Observations Upset Models of Stellar Evolution

Posted on December 22, 2011 in Astronomy, Cosmology, Dating Methods, Issues, Philosophy of Science, Physical Science, Physics, Solar System, Space

Stellar evolution models go back decades.  Ever since the Hertzsprung-Russell diagram came out in 1910 (graphing temperature against luminosity), showing most stars fell on a line called the “main sequence”, astrophysicists have sought to understand the life cycle of stars from birth to death.  In general, the story goes, collapsing clouds of gas and dust produce main-sequence stars that burn nuclear fuel till they run out.  Depending on their masses, they end up as supernovae, red giants or slowly-cooling cinders.  While red dwarfs cool down slowly into the darkness, supernovae and red giants eject mass outward into space .  Two new planets found close to a red giant are among new headaches for theorists.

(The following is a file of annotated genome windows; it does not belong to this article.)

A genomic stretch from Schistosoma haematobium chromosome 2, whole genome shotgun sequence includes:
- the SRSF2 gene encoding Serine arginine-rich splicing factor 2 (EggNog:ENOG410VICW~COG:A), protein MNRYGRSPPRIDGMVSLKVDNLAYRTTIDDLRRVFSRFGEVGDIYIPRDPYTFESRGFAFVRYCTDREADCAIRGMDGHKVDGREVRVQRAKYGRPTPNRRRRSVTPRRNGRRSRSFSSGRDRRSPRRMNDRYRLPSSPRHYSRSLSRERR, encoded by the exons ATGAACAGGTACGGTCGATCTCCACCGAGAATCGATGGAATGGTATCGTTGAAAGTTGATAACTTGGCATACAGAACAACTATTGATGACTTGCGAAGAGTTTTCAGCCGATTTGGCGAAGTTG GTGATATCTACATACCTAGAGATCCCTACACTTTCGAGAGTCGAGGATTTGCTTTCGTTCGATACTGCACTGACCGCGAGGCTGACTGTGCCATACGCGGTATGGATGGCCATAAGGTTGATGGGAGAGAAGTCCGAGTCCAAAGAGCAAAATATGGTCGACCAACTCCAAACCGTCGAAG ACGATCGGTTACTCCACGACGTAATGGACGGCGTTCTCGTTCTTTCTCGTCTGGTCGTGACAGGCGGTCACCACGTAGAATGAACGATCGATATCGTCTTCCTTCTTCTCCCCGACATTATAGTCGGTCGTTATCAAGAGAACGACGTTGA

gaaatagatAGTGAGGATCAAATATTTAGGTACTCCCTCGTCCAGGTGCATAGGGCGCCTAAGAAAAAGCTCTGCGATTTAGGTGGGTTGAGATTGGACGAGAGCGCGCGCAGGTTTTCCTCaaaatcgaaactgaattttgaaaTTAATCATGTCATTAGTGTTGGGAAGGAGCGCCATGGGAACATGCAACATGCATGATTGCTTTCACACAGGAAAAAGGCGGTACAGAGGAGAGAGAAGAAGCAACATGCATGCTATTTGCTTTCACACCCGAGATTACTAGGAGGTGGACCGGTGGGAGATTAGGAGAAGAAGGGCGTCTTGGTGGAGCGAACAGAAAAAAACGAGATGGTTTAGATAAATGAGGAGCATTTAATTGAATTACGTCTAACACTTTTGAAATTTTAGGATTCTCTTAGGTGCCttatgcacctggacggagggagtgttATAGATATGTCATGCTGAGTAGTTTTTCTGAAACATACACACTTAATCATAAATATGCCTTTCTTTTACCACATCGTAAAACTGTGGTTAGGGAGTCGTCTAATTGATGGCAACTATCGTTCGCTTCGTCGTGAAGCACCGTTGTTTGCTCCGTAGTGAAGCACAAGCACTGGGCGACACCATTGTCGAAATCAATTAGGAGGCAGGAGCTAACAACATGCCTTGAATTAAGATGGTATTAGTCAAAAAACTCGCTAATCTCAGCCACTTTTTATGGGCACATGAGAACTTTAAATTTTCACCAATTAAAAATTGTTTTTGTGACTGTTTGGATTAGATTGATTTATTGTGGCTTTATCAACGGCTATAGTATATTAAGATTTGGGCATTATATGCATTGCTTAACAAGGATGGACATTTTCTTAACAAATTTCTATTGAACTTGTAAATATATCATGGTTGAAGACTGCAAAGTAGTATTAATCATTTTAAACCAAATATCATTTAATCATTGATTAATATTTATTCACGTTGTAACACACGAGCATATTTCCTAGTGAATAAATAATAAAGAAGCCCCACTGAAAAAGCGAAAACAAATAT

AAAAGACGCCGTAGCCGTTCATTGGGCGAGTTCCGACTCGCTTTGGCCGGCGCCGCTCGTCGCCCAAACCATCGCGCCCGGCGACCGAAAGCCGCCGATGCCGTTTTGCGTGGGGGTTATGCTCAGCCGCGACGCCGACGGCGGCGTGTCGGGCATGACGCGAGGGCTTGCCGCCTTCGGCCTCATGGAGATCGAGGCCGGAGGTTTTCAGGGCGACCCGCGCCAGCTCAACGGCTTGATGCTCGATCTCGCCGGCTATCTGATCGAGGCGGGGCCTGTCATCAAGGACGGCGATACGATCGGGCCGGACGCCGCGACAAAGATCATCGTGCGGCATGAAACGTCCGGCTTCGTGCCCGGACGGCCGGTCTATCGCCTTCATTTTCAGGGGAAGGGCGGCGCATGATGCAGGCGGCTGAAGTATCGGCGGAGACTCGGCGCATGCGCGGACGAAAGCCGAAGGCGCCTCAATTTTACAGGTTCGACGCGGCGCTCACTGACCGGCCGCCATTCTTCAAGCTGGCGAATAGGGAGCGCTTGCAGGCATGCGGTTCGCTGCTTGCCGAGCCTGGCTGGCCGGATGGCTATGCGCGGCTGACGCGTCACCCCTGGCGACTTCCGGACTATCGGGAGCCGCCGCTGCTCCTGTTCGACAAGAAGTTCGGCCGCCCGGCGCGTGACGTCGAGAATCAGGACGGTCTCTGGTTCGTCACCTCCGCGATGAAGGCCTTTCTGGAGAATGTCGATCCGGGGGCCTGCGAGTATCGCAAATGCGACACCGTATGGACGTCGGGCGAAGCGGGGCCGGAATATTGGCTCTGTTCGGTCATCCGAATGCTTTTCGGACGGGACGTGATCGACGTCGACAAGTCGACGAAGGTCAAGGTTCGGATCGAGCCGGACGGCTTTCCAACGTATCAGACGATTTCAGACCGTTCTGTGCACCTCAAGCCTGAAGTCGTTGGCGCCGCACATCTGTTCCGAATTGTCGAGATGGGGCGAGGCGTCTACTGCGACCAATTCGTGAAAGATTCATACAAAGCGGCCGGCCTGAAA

Hot survivors:  The paper by Charpinet et al. in Nature1 was discussed by Eliza M. R. Kempton in the same issue,2 who said, “The prospect of planets being detected in close proximity to an evolved star is certainly of great interest, because it was previously assumed that such objects would be destroyed during the stars evolution.” While other sites like the BBC News and Live Science focused on how scorching hot these planets must be, having once been inside the envelope of the red giant star, Science Daily put the deeper issue into the headline: “Discovery of Two Earth-Size Planets Raises Questions About the Evolution of Stars.